Citizens for Second Chances (CFSC) is a group of family members, loved ones, and professionals dedicated to giving hope to children and youth incarcerated for life and is a project of the Juvenile Justice Project of Louisiana.
Community Connections for Youth (CCFY) is a Bronx NY community organization whose mission is to empower grassroots faith and neighborhood organizations to develop effective community based alternative-to-incarceration (ATI) programs for youth.
The Community Rights Campaign, a project of the Labor Community Strategy Center, organizes Los Angeles high schools students as well as the 500,000 low-income bus riders in Los Angeles to build campaigns to push back the growing police/prison state and push forward an expanded social welfare state.
Families and Allies of Virginia’s Youth (FAVY) is a diverse group of people who care about youth who are in the justice system in Virginia. FAVY supports and empowers families as well as advocates for a juvenile justice system that gives youth a better chance to become successful adults.
Families & Friends of Louisiana’s Incarcerated Children (FFLIC) is a statewide membership-based organization that fights for a better life for all of Louisiana’s youth, especially those involved in or targeted by the juvenile justice system.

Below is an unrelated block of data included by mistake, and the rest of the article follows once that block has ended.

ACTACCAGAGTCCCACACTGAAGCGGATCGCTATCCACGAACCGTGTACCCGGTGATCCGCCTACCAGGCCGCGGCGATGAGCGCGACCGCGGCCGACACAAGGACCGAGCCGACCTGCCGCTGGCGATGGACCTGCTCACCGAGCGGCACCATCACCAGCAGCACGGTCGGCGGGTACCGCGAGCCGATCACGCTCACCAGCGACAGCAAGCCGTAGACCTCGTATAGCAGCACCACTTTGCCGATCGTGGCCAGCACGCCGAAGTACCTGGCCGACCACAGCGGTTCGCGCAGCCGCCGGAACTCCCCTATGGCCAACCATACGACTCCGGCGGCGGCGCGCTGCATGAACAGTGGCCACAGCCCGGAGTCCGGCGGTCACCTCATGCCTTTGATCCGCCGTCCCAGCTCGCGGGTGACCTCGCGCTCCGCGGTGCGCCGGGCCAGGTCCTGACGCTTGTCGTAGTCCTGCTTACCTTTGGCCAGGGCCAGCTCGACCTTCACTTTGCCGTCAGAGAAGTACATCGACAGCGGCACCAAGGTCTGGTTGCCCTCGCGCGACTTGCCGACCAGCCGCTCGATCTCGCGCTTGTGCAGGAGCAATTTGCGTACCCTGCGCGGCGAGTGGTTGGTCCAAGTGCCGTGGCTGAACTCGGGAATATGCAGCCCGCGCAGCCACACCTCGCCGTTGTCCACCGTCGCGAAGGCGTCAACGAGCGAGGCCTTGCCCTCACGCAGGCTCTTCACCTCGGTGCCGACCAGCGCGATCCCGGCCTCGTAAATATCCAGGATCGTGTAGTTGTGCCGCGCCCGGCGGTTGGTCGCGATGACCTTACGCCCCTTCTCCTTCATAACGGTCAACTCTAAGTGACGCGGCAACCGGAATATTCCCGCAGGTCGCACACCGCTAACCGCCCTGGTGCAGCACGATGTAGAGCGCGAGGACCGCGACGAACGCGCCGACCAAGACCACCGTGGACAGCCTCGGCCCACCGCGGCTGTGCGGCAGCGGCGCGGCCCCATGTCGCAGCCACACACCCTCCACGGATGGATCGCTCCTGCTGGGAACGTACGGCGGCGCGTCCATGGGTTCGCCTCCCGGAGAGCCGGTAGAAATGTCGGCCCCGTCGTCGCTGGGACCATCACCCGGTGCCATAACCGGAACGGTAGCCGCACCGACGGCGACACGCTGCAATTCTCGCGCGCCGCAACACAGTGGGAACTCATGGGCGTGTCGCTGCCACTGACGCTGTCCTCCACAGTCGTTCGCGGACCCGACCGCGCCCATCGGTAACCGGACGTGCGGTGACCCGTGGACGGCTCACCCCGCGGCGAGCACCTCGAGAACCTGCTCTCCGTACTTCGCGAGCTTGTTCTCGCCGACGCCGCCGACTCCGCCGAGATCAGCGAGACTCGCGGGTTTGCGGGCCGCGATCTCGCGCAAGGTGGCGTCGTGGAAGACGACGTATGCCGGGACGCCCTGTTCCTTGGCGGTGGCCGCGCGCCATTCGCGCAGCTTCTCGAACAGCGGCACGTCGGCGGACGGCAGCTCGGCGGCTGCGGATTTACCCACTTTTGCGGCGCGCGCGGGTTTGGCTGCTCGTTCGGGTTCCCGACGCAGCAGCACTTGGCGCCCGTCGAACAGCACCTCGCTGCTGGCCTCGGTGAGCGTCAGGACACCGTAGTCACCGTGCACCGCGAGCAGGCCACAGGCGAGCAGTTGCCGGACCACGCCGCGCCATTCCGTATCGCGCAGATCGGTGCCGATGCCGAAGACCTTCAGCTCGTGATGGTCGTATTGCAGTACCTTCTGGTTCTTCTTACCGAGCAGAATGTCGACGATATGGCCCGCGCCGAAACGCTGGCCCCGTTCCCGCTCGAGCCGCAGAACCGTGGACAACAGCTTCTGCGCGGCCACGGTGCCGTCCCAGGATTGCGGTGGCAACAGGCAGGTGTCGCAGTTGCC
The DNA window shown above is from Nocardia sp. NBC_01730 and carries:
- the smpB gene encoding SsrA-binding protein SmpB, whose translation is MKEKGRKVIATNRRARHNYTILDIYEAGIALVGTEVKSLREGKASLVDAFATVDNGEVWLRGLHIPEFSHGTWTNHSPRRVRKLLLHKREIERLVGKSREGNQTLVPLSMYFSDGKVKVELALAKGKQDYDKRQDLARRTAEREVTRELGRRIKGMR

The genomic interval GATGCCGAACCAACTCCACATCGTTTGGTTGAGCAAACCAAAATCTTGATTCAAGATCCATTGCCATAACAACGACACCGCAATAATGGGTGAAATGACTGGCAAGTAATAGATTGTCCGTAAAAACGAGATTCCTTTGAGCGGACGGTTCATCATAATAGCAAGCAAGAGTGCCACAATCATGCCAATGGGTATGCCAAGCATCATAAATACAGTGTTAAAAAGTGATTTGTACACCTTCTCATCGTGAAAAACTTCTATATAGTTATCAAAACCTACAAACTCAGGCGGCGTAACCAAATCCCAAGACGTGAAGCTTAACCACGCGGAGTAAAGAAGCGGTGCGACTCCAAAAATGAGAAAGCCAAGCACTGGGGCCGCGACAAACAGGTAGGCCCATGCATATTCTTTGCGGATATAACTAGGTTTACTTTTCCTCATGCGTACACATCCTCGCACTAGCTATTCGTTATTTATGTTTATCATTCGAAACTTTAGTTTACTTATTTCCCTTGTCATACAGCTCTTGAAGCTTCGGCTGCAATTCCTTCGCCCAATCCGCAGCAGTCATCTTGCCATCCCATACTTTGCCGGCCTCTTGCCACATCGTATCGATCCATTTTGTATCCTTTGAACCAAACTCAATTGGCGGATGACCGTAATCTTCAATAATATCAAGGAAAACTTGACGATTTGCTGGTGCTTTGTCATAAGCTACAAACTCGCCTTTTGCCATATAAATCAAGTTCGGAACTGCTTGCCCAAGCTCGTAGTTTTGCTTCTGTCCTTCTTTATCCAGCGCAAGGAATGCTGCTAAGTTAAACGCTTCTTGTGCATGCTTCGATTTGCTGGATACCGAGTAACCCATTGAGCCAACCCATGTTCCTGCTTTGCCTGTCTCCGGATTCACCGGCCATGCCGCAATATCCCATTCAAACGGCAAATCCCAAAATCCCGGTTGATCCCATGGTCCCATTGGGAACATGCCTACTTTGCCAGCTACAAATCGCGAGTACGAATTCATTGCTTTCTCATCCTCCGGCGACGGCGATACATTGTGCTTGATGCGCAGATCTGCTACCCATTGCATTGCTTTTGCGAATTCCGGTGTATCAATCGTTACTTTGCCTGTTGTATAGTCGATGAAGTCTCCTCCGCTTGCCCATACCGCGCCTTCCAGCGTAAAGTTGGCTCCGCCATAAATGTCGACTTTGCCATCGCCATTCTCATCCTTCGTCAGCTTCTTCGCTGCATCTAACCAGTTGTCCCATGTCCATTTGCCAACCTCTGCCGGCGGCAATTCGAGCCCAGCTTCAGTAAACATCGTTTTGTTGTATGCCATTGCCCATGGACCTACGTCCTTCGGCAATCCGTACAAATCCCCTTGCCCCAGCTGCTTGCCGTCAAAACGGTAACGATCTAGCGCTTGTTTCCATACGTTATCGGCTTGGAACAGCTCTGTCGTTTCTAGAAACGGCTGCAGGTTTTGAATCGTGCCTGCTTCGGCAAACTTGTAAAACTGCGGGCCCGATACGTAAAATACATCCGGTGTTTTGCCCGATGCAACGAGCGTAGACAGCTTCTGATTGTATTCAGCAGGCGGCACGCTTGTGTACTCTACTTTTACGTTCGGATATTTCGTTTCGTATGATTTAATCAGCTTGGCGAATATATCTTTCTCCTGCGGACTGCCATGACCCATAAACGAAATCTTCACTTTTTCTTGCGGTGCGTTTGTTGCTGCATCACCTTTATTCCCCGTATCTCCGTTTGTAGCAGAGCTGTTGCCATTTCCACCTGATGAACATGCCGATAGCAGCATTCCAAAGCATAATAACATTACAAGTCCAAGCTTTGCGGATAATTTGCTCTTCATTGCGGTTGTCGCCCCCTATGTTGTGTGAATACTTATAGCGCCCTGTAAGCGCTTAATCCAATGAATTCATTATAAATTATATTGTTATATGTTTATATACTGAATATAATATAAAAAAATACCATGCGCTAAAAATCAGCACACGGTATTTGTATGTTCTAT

Families for Books Not Bars
Books Not Bars, a program of the Ella Baker Center for Human Rights, organizes the largest network of families of incarcerated youth (i.e. Families for Books Not Bars) aiming to shut down California’s abusive, broken, and costly youth prisons and replace them with alternatives that work – like regional rehabilitation centers and community-based programs. The Ella Baker Center for Human Rights advances racial and economic justice to ensure dignity and opportunity for low-income people and people of color.
Families Organized for Reform of Juvenile Justice (FORJ-MO), the first parent-led juvenile justice reform organization in Missouri, educates lawmakers and the public on the dangers of trying youth as adults and recommends alternatives to keep both its children and communities safe.
New Jersey Collaborative
J4F is working with a collaborative of groups in New Jersey inspired by Renewed Minds, an organization dedicated to helping youth and young adults realize their natural born ‘inner resolve to succeed. Other collaborative participants include the Statewide Parents Advocate Network, Parents Anonymous, and the New Jersey Alliance of Family Support Organizations.
Spirit House, a Durham North Carolina based cultural organizing collective, has worked with community members to uncover and uproot the systemic barriers preventing the acquisition of resources, leverage, and capacity for long-term self-sufficiency.
Texas Families of Incarcerated Youth (TFIY) is a network comprised of family members of youth that are currently or formerly incarcerated in the Texas Youth Commission. TFIY’s mission is to offer support and information to families as well as advocate as a unified voice for systemic change for families of incarcerated youth.
Youth Justice Coalition (YJC) works to build a youth-led movement to challenge race, gender, and class inequality in the Los Angeles County juvenile injustice system.